DISCLAIMER: Tucker and Dale vs. Evil is not on this list because it was among my Best Films of 2010. If it had been on this list, I assure you it would be very high!

So you may be wondering about some other flicks that are missing. Allow me to explain….

The Ones That Let Me Down:

These are all very popular among my horror friends and I was very excited to see all of them. However, they did not quite make the cut for my list and below I explain why. Still, I am mentioning them here because they are worth watching at least once if you are a genre (especially horror fan). This is far from a worst-of list, just a few that disappointed me but may very well be loved by someone reading this.


There was a lot of hype surrounding this film though I'm not really sure why. Most of the film is pretty dull, and personally, I find home invasion movies uninteresting when the invaders just want money. Sure, it's realistic, but spice it up a little, would you? It's beautifully shot but forty-five straight minutes of two women sobbing gets old. The ending is a nice, bleak kick in the balls but it's not enough to elevate an other mediocre horror flick. Worth watching once but doubtful I will revisit this one. Oh, and it's worth noting that the opening scene of this film is GREAT. I don't know how the first 2 minutes are so much better than the rest but they really are.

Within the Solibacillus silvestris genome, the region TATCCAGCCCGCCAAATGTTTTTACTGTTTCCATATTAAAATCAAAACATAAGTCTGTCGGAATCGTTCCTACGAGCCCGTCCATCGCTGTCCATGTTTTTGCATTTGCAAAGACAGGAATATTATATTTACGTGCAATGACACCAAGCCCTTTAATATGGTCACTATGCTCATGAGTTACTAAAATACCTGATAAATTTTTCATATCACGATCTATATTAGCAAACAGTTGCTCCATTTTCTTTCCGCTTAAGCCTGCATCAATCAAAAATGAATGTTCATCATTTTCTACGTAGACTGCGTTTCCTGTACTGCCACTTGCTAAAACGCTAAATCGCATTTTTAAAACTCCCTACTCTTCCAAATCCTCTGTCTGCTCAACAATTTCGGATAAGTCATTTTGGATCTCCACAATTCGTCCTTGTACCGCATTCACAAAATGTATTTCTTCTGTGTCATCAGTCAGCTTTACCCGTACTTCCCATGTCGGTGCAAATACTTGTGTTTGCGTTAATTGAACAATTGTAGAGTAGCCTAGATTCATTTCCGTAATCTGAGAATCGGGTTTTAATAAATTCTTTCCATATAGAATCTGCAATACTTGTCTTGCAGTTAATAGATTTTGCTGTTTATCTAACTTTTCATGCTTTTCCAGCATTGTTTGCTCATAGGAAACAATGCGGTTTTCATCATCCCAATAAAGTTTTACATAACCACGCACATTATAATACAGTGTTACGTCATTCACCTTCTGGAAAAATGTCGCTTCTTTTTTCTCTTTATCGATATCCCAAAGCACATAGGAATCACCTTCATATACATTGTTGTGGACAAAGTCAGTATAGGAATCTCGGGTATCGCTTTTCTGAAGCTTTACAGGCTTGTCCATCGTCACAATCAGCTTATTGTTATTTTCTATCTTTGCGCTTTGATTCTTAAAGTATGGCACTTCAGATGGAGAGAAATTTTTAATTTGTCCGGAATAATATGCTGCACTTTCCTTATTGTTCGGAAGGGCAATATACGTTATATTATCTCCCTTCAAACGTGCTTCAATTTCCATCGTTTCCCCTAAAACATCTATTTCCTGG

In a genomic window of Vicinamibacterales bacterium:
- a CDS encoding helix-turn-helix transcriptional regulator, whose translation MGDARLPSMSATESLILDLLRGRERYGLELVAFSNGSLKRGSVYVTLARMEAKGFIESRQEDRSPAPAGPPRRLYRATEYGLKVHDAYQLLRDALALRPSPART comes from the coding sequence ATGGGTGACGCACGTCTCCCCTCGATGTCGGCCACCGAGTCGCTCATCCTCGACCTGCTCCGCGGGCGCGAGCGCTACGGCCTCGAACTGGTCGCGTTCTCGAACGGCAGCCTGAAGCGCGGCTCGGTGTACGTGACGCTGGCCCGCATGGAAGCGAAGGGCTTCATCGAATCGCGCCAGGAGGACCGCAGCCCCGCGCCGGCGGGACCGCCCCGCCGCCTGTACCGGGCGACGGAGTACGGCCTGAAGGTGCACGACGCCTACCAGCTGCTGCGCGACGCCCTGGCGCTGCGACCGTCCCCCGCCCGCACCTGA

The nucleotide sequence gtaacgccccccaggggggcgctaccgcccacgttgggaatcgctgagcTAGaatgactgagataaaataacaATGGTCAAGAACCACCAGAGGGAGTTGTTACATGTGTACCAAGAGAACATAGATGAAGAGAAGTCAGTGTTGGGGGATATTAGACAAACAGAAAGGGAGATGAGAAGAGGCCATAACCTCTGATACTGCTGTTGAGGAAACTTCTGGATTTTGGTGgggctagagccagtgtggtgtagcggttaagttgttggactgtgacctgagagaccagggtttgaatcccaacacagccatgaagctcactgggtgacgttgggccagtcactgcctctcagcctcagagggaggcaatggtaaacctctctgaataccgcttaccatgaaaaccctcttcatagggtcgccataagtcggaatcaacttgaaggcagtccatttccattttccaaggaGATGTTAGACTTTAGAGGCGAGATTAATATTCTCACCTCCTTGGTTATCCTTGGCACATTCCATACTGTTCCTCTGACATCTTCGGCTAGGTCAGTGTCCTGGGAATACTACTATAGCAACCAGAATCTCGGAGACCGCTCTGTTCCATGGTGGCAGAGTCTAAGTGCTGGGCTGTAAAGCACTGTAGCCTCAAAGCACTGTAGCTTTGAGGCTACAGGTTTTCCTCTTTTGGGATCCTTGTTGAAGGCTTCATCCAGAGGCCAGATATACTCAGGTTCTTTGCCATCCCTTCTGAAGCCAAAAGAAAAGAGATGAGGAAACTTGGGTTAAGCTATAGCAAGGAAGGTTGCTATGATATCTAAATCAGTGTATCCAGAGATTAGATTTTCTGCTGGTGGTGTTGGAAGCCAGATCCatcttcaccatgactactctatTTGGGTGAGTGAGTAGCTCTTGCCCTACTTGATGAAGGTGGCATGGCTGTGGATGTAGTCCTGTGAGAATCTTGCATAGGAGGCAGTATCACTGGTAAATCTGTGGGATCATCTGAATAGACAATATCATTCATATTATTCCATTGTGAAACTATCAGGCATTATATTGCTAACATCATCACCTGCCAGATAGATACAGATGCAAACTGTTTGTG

I had such high hopes for this! I love horror anthologies and I am a fan of the filmmakers involved. But overall it fell flat, save a few good bits. The first segment, "Wadzilla", is corny but funny. Ray Wise is always fun to watch. "I Was a Teenage Werebear" is a bit of chore to sit through with terrible singing and a reference to The Room that is so forced it makes The Room look good. Adam Green's "Diary of Anne Frankenstein" is easily the stand-out of the movie - clever and hilarious (Joel David Moore's fake German-speak kills me). And "Zom B-Movie" should have been my favorite bits but they ended up being my least favorite. My beloved AJ Bowen couldn't even save this mess of forced movie references. Use some subtly and be clever if you want to quote cult classics, don't just shove them anywhere!
Hobo with a Shotgun

I know, I know, blasphemy! I enjoyed this film mostly, but it let me down because I don't think it touches the original trailer upon which it is based - and that was obviously much shorter! Rutger Hauer makes a good hobo (though David Brunt will always be my Hobo). For all the over-the-top cheese and gore, I don't know, I just couldn't get behind it. Something is missing - perhaps I set the bar too high? I am not sure. Perhaps time will help me form a bond with this one. I hope so, because I want to love it. 

The Innkeepers

The latest from Ti West is another one I mostly enjoyed but ultimately felt like it left me empty. It's fairly slow for a haunted house flick, mostly focusing on the leads. Cute and likeable as the leads are, I just felt there should've been more real scares instead of fake ones (Oh, it's just my friend....Oh, it's just a bird...). There is 1 scene that gave me chills, I'll give it that. My other big issue with the film is its vague ending. Plot points are introduced and never explained, and the ending left me cold. Overall, the film felt like a decent throwback to old haunted house movies but brought nothing new to the table, though it tried.

So that's all of it! Feedback is appreciated so feel free to comment below if you agree with my choices, or have some others you think I should see!